At admission, the patient was hypothermic (34.9°C) and had moderate impaired consciousness. Blood pressure was 152/85 mm Hg and heart rate 95 bpm. No septic shock was observed. The patient’s right leg showed swelling, redness, and tenderness. Testing revealed creatinine level of 333 µmol/L, leukocyte count of 5.6 G/L, neutrophil count of 4.77 G/L, and creatine phosphokinase level of 26 IU/L. A computed tomography scan of the right lower limb revealed ankle joint effusion associated with gas, compatible with septic arthritis (Figure). On the basis of these findings and the observance of concomitant necrotizing cellulitis, the patient underwent immediate surgery, which involved debridement of the skin and subcutaneous tissues of the dorsal face of the right foot and the medial face of the distal tibia, including excision of necrotic tissue (fascia and muscle). Abundant purulent discharge was observed during surgery.

Because direct histologic examination of intra-operative samples revealed several septate and arthrosporous mycelial filaments, we prescribed empiric treatment that included liposomal amphotericin B and broad-spectrum antibiotics. Because no bacteria were isolated, we stopped antibiotic therapy 5 days after surgery. The patient underwent additional surgeries 48 and 96 hours after initial surgery based on a diminishing clinical course and persistence of the previously observed fluid collections and air pockets on computed tomography scan, revealing effusion of the right tibio-talar joint and arthritis.

A subculture on Sabouraud dextrose agar with chloramphenicol yielded white, cottony colonies after 3–5 days. Using molecular identification by PCR amplification and sequencing of internal transcribed spacer (ITS) regions (ITS1–5,8S -ITS2), the clinical isolate was identified as N. obscura, confirmed by matrix-assisted laser desorption/ionization time-of-flight mass spectrometry. An antifongigram revealed a strain sensitive to azole antifungals (itraconazole [MIC 0.380 µg/mL], isavuconazole [MIC 0.064 µg/mL], voriconazole [MIC 0.008 µg/mL], and posaconazole [MIC 0.190 µg/mL]), micafungin (MIC 0.023 µg/mL), and amphotericin B (MIC 0.125 µg/mL). Serum β-D-glucan level was elevated (>500 pg/mL).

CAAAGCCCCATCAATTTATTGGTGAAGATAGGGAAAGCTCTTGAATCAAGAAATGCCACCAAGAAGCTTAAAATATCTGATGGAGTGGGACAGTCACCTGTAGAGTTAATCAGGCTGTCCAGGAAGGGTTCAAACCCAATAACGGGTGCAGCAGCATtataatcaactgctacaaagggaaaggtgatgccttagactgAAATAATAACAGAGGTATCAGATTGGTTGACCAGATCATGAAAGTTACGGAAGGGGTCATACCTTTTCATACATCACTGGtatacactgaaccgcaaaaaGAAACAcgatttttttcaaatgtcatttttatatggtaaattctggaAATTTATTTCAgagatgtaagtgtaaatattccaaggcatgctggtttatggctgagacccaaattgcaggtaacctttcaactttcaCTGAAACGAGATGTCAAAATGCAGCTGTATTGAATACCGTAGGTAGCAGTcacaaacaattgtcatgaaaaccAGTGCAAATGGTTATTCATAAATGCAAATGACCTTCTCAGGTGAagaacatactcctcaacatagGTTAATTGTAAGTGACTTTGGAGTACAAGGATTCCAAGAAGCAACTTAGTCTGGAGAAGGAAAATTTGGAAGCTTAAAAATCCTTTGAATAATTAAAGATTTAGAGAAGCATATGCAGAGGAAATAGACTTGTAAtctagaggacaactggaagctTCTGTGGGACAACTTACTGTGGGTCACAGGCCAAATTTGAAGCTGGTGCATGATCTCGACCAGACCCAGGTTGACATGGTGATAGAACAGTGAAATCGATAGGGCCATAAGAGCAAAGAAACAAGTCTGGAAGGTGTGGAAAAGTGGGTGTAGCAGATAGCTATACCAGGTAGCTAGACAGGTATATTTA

Because the Nannizziopsis strain was sensitive to voriconazole, we prescribed an initial oral regimen of the drug (3 mg/kg 2×/d) on day 6 of the initial intervention, without a loading dose. Drug monitoring revealed a plasma drug concentration of 0.7 mg/L, which was below the therapeutic threshold (1–2 mg/L), due to an ultra-rapid metabolizer profile after the genotyping of CYP2C19*17/*17. Voriconazole was then stopped and replaced by a regimen of posaconazole (loading dose, 300 mg 2×/d; maintenance dose, 300 mg/d) for a 1-year period. The patient’s plasma drug concentration was 0.6 mg/L, above the therapeutic threshold (0.5 mg/L).